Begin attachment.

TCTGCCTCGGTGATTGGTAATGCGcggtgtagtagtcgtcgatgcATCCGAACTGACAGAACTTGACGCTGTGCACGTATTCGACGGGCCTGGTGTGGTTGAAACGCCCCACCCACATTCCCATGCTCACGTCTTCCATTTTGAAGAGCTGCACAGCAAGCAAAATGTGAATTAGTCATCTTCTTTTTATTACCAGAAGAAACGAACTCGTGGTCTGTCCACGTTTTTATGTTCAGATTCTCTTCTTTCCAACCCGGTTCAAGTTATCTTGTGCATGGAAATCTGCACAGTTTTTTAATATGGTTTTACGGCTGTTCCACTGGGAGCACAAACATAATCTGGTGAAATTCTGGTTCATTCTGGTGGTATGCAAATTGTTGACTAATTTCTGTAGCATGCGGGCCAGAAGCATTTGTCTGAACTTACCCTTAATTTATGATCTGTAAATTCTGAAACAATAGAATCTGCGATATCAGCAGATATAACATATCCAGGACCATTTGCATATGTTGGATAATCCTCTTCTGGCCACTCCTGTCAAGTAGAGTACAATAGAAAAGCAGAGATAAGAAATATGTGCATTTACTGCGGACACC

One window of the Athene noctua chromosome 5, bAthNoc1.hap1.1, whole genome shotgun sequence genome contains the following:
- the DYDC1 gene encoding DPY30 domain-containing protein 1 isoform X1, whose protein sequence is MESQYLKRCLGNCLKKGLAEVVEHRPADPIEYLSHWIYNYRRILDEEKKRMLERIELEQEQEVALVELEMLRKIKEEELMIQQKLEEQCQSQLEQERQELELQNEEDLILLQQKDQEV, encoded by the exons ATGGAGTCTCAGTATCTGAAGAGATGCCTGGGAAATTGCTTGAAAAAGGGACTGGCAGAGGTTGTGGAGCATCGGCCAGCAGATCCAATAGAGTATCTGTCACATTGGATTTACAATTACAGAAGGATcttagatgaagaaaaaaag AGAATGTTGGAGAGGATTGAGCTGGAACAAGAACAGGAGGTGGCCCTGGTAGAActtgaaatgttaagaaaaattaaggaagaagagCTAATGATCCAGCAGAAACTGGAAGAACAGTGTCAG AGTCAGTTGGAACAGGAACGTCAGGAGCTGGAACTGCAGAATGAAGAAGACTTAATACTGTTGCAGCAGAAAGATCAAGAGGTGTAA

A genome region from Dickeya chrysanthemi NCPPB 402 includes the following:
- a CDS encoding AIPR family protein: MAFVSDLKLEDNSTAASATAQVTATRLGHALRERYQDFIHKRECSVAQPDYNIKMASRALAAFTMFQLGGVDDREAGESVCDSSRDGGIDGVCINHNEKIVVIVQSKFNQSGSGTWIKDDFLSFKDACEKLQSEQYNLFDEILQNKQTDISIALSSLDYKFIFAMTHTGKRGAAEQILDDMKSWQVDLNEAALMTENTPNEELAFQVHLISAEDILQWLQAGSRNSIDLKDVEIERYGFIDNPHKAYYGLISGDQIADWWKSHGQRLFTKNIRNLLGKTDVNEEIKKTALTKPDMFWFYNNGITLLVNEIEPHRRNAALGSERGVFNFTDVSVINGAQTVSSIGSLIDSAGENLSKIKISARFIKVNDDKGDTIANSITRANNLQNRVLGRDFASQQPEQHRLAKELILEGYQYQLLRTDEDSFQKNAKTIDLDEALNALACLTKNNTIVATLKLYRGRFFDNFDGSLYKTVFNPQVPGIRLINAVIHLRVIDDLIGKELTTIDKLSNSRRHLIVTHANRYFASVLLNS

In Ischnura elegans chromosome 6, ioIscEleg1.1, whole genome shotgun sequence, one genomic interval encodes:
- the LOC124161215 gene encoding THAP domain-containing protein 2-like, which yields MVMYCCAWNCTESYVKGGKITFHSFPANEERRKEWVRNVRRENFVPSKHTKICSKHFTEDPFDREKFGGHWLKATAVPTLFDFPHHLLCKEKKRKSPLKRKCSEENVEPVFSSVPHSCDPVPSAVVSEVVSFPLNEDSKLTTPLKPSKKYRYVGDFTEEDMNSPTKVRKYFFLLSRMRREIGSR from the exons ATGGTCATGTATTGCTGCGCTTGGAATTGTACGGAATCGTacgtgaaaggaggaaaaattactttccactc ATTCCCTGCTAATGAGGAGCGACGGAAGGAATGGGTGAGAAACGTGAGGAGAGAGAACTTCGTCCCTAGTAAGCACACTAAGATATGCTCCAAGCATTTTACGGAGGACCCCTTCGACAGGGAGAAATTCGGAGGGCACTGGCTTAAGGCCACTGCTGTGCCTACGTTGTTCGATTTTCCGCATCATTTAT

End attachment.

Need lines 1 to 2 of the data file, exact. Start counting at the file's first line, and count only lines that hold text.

TCTGCCTCGGTGATTGGTAATGCGcggtgtagtagtcgtcgatgcATCCGAACTGACAGAACTTGACGCTGTGCACGTATTCGACGGGCCTGGTGTGGTTGAAACGCCCCACCCACATTCCCATGCTCACGTCTTCCATTTTGAAGAGCTGCACAGCAAGCAAAATGTGAATTAGTCATCTTCTTTTTATTACCAGAAGAAACGAACTCGTGGTCTGTCCACGTTTTTATGTTCAGATTCTCTTCTTTCCAACCCGGTTCAAGTTATCTTGTGCATGGAAATCTGCACAGTTTTTTAATATGGTTTTACGGCTGTTCCACTGGGAGCACAAACATAATCTGGTGAAATTCTGGTTCATTCTGGTGGTATGCAAATTGTTGACTAATTTCTGTAGCATGCGGGCCAGAAGCATTTGTCTGAACTTACCCTTAATTTATGATCTGTAAATTCTGAAACAATAGAATCTGCGATATCAGCAGATATAACATATCCAGGACCATTTGCATATGTTGGATAATCCTCTTCTGGCCACTCCTGTCAAGTAGAGTACAATAGAAAAGCAGAGATAAGAAATATGTGCATTTACTGCGGACACC

One window of the Athene noctua chromosome 5, bAthNoc1.hap1.1, whole genome shotgun sequence genome contains the following: